|Subject:||RE: PolitiFact Texas Query|
|Date:||Thu, 14 Jul 2011 18:16:13 +0000|
|To:||Gardner Selby <firstname.lastname@example.org>|
Dean Baker, co-director of the Center for Economic and Policy Research in Washington, D.C., has written about your question for the Center for Economic Policy Research at:
Some of his points, which the Alliance for Retired Americans agrees with:
1) Under the law, Social Security is financed by a designated tax, the 12.4 percent payroll that workers pay on their first $106,800 of income each year. The money raised through this tax is used to pay benefits. Any surplus is used to buy U.S. government bonds. All funding for the program comes either from this tax or from the bonds held by the program’s trust fund. (The Social Security system is also is credited with a portion of the income tax paid on Social Security benefits.)
Social Security is prohibited from spending any money beyond what it has in its trust fund. This means that it cannot lawfully contribute to the federal budget deficit, since every penny that it pays out must have come from taxes raised through the program or the interest garnered from the bonds held by the trust fund.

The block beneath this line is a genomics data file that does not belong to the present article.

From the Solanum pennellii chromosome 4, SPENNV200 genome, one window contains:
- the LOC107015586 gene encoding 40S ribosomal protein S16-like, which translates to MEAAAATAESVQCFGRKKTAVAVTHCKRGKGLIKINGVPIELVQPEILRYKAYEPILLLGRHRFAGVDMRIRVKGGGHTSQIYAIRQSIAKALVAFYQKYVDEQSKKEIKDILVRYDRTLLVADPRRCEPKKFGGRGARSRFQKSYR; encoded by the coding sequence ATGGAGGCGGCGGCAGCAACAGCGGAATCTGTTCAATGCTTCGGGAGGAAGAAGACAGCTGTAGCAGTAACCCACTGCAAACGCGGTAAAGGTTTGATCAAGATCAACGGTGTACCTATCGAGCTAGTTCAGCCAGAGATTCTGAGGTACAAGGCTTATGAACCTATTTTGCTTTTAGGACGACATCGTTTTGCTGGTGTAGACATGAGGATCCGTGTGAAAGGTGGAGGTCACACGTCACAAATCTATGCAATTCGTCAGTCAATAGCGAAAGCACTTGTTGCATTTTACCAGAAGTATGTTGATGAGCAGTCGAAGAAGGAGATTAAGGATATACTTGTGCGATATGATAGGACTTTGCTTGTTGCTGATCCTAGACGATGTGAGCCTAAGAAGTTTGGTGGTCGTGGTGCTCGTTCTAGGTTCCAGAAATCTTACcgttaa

The one exception to this rule is the roughly $120 billion being credited to the Trust Fund in 2011 to offset the lost payroll tax revenue due to the 2 percentage point reduction in the payroll tax. Apart from this special 1-year exception approved by Congress at the end of last year, Social Security is literally prohibited under the law from adding to the deficit.
2) Every single budget document put out by the government also includes the “on-budget” budget that treats Social Security as the distinct program it is under the law. This budget would show that Social Security has no effect on the deficit (except due to the payroll tax cut for 2011), since it is a self-financed program.
Moreover, Social Security has a $2.6 trillion surplus and is projected to pay out 100 percent of benefits until 2037. After that point it is projected to pay out about 80 percent of owed benefits unless changes are made to the program.